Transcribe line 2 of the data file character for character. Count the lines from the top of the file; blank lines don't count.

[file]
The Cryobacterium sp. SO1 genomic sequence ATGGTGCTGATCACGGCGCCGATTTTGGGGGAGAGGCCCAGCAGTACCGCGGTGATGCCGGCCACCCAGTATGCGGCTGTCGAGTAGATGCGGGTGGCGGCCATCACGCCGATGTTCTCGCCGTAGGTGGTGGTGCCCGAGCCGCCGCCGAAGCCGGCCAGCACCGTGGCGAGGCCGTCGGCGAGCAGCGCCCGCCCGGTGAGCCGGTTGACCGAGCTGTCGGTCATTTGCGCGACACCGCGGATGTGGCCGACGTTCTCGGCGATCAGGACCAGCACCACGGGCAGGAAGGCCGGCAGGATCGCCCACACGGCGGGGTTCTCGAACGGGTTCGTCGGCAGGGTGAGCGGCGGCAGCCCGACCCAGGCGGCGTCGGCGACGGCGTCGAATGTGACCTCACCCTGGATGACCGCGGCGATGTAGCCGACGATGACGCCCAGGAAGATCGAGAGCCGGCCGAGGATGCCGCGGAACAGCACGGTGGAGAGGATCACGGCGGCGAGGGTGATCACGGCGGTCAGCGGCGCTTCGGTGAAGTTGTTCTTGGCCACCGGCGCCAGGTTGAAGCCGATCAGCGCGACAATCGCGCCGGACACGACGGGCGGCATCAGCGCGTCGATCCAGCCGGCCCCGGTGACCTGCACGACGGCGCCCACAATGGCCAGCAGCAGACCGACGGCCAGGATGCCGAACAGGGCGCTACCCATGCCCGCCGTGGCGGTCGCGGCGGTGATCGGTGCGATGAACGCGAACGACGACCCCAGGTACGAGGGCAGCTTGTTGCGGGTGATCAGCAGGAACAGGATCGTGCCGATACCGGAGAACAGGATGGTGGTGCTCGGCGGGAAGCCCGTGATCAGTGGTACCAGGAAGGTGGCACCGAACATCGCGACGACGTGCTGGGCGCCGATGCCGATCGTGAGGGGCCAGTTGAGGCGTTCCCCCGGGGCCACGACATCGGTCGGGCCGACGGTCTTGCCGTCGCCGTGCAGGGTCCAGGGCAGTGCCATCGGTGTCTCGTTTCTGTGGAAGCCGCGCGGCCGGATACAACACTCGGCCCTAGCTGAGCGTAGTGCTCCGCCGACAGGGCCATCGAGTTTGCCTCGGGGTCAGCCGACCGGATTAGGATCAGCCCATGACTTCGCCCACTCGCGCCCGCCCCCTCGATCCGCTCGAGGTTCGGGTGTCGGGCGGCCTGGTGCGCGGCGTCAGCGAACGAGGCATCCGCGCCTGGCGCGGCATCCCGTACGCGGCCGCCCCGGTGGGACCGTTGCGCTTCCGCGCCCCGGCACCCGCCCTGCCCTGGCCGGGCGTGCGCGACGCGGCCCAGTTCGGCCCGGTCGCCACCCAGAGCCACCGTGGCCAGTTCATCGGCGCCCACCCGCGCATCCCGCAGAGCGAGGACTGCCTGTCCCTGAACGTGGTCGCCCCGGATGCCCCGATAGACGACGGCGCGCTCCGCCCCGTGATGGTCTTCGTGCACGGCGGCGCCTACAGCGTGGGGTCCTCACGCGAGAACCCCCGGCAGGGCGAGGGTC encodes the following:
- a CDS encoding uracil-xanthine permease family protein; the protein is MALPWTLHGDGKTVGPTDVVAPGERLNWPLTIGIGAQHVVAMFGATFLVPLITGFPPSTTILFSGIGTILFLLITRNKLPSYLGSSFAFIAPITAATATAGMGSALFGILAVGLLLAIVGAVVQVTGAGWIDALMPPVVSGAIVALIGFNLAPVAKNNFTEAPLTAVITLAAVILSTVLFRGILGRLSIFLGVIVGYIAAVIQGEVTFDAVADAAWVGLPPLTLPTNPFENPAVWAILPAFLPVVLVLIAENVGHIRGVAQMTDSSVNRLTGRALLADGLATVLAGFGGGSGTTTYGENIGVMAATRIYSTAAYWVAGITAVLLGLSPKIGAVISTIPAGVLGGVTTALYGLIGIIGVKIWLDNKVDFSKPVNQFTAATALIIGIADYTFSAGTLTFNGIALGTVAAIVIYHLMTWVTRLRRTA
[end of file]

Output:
- a CDS encoding uracil-xanthine permease family protein; the protein is MALPWTLHGDGKTVGPTDVVAPGERLNWPLTIGIGAQHVVAMFGATFLVPLITGFPPSTTILFSGIGTILFLLITRNKLPSYLGSSFAFIAPITAATATAGMGSALFGILAVGLLLAIVGAVVQVTGAGWIDALMPPVVSGAIVALIGFNLAPVAKNNFTEAPLTAVITLAAVILSTVLFRGILGRLSIFLGVIVGYIAAVIQGEVTFDAVADAAWVGLPPLTLPTNPFENPAVWAILPAFLPVVLVLIAENVGHIRGVAQMTDSSVNRLTGRALLADGLATVLAGFGGGSGTTTYGENIGVMAATRIYSTAAYWVAGITAVLLGLSPKIGAVISTIPAGVLGGVTTALYGLIGIIGVKIWLDNKVDFSKPVNQFTAATALIIGIADYTFSAGTLTFNGIALGTVAAIVIYHLMTWVTRLRRTA